Climb to the Eagle 2012

The Climb to the Eagle is without a doubt one of the highlights of the Adelaide automotive calendar. The event has now become a first Friday of November institution for all of us, signalling that the start of the summer season is not far away.

What could be better than skipping work on a sunny Friday morning to go hang out with a cool bunch of guys and a couple of hundred classic and sports cars on an old F1 track?

And not only that, but after checking out the cars, you get to go and sit on the side of the road in the hills and watch them all roar past. And what’s more, it doesn’t even cost you a cent. You can then roll back into work around mid morning, still on high from the morning’s activity. Brilliant.

The idea for Climb to the Eagle came from John Blanden, who in 1985 decided to hold a car run in conjunction with the first Adelaide Formula 1 Grand Prix. The Sporting Car Club got behind the idea, and it soon became one of the highlight events of the Grand Prix weekend. Cars would leave from the track, and drive through the city to a morning tea at the Eagle on the Hill hotel. And some pretty big names participated over the years – Sir Stirling Moss, Juan Manuel Fangio and Sir Jack Brabham just to name a few.

The cars were even more impressive – A Porsche 962, a Maserati 250F, and Mick Doohan riding his Grand Prix racing bike were just a few of the vehicles to have threaded their way through the Glen Osmond road traffic and on to the Eagle. I have a foggy recollection of going to one in about 1994 when I was six, and it was at that Climb to the Eagle that I saw my first Ferrari F40 in person.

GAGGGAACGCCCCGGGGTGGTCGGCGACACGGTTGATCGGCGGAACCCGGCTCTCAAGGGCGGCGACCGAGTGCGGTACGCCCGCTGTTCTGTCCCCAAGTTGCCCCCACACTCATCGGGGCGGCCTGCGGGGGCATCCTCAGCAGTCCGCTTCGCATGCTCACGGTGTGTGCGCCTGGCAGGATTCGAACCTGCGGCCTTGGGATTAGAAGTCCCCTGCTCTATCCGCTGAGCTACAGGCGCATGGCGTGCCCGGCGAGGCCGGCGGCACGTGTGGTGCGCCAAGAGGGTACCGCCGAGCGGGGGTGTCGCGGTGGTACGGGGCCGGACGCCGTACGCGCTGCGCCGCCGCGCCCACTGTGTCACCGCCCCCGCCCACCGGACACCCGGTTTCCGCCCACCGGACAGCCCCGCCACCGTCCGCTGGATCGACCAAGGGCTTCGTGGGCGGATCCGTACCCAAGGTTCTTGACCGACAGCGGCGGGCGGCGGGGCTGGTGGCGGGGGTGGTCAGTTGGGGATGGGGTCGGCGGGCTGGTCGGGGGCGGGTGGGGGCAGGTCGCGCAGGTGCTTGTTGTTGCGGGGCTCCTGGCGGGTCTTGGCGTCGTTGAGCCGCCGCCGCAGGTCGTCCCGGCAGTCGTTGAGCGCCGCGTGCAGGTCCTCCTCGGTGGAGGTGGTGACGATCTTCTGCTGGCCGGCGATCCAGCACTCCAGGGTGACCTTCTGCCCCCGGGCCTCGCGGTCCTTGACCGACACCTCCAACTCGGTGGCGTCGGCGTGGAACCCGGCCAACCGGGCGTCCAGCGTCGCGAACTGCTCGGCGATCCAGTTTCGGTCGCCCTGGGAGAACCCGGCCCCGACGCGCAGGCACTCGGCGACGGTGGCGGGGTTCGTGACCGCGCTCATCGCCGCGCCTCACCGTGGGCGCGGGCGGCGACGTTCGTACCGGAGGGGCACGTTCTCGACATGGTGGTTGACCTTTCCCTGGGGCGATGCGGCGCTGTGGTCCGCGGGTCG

The Climb to the Eagle tradition continues long after Formula 1 was poached from our city, and exactly 27 years to the day since Ayrton Senna qualified on pole for the first Adelaide Grand Prix, the Climb to the Eagle once again gridded up and departed from the start line of the Adelaide Street Circuit at 9am.

The fun of Climb to the Eagle starts long before you actually reach Victoria Park. Seeing an old 911 on the morning commute into the city is rare, but it does happen occasionally…

… however you almost never see one following a JPS F1 World Championship edition Lotus Esprit and a Triumph Stag through the peak hour.

The 300SL is no less breathtaking no matter how many times you see it. I love the dash designs of these old Merc’s, so elegant and timeless yet the form is heavily influenced by usability and ergonomics in a way only the Germans can.

The Climb offers a good chance to compare the generational progression of the automobile. The new XK is a pretty car, but I don’t think it’s a patch on the E-Type.

Nor does it have the sense of free spirited yet refined fun of the XK120. Although to cut the XK some slack, its predecessors are two of the most beautiful cars ever made, and in isolation the new XK is a fine automobile.

The svelte Pininfarina lines of the Dino 246GT stopped tracks back in the day…

… and in this case, I feel that Pininfarina’s modern successor, the Ferrari 360 Modena, is a worthy descendant and the perfect modern interpretation of the smaller, mid engined Ferrari. I know the 430 and 458 are faster, better cars, but for me it’s the 360 that still gets my heart racing. It’s just so beautiful.

There’s something about the Porsche Turbo badge and Martini stripes that just go so well together.

Speaking of things that go well together – Alfa’s and twisty roads.

This little Moke had demon stance with its minilites, the dusty bronze setting the red off perfectly.